During the 1980s and 1990s, Oregon’s larger public sector unions gained more political power, as they did throughout the country. Fletcher’s tenure as president saw the affiliation of the Oregon Public Employees Union (SEIU 503); and by the time he retired from the presidency in 1999, 40 percent of the Federation’s members were public employees. Some of this increase was due to the shift in the state’s economy from manufacturing to service industries, but some was also due to Fletcher's consistent courting of new affiliates and his efforts to strike a balance between the sometimes competing interests of the manufacturing unions and the public employees unions.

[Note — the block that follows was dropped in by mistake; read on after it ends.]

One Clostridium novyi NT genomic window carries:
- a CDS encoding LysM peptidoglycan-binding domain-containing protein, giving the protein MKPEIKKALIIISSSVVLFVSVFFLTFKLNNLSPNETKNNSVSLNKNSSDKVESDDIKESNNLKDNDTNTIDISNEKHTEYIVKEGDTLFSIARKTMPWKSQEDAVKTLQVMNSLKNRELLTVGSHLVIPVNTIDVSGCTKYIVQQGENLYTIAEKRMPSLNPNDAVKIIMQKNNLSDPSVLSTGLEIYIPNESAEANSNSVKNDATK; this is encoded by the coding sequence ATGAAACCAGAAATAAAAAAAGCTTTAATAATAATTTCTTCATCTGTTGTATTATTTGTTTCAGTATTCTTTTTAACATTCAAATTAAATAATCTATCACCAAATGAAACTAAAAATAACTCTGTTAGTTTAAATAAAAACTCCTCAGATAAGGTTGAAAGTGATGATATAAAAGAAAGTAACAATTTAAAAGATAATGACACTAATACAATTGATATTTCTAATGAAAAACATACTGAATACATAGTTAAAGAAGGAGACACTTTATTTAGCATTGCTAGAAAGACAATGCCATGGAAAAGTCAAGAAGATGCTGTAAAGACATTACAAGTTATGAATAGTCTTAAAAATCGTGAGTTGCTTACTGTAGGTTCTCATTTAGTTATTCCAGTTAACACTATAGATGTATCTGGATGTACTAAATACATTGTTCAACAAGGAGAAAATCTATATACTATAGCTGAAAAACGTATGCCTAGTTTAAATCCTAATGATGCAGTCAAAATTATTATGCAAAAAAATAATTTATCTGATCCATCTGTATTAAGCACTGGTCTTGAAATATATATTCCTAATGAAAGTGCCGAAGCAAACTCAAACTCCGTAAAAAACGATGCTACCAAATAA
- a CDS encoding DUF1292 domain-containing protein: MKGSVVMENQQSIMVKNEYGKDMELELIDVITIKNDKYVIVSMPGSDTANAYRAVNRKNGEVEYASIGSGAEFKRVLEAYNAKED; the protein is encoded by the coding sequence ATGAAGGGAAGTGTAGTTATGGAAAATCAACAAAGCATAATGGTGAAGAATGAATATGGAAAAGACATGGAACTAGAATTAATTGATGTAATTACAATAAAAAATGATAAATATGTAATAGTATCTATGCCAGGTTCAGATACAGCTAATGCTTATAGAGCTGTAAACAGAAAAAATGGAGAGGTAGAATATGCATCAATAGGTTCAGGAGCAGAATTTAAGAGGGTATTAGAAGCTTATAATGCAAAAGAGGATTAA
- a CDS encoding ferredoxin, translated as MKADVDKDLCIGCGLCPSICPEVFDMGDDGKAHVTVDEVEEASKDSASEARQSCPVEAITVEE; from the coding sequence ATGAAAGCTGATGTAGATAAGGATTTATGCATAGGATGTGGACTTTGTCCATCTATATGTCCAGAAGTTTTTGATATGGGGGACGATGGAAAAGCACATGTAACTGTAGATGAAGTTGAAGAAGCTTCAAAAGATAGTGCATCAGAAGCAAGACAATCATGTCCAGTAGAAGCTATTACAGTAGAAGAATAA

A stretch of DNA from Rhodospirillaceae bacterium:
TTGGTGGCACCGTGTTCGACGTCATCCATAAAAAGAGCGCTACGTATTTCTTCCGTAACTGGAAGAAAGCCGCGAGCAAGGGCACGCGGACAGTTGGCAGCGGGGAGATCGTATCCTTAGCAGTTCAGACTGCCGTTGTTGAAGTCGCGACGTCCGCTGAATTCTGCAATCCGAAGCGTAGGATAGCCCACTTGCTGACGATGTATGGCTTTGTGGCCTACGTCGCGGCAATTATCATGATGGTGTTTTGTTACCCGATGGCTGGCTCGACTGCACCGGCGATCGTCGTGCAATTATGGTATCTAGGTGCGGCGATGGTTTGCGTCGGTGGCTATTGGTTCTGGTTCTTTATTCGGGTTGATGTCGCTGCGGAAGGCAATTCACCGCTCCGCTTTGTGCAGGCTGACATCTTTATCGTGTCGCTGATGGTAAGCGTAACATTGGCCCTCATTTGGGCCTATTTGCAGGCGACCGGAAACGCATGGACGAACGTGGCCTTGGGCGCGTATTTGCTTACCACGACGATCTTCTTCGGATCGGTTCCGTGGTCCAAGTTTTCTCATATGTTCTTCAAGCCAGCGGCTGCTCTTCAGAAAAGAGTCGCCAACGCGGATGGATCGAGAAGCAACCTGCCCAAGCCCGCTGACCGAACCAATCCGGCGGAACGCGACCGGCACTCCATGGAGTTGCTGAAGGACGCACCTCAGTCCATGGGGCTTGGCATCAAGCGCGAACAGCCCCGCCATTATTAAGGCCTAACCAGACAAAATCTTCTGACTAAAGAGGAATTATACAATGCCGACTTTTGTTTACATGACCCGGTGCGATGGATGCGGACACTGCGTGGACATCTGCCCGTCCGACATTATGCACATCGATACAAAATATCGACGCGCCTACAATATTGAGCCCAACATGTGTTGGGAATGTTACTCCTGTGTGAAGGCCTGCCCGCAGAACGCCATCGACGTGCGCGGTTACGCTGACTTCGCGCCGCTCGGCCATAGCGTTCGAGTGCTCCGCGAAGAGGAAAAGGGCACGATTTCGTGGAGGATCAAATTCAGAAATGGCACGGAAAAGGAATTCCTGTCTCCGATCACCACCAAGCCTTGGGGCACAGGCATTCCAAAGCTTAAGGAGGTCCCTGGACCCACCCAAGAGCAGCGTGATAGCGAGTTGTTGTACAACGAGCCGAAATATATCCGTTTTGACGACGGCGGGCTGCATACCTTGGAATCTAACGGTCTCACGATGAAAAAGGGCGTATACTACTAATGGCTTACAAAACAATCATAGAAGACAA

Fletcher ran unsuccessfully for the legislature in 2000 and served as an advisor to his fellow AFL-CIO officer Brad Witt, a member of the Oregon House of Representatives. He lives in Woodburn.
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Irv Fletcher, Oral History Interview with Jim Strassmaier, Fall 2013-Winter, 2014. Irving H. Fletcher Papers, Coll. 418. Oregon Historical Society Research Library, Portland.
AFL-CIO, Oregon State Labor Council. Constitutional Convention, 1981-1999. Serials. Oregon Historical Society Research Library, Portland.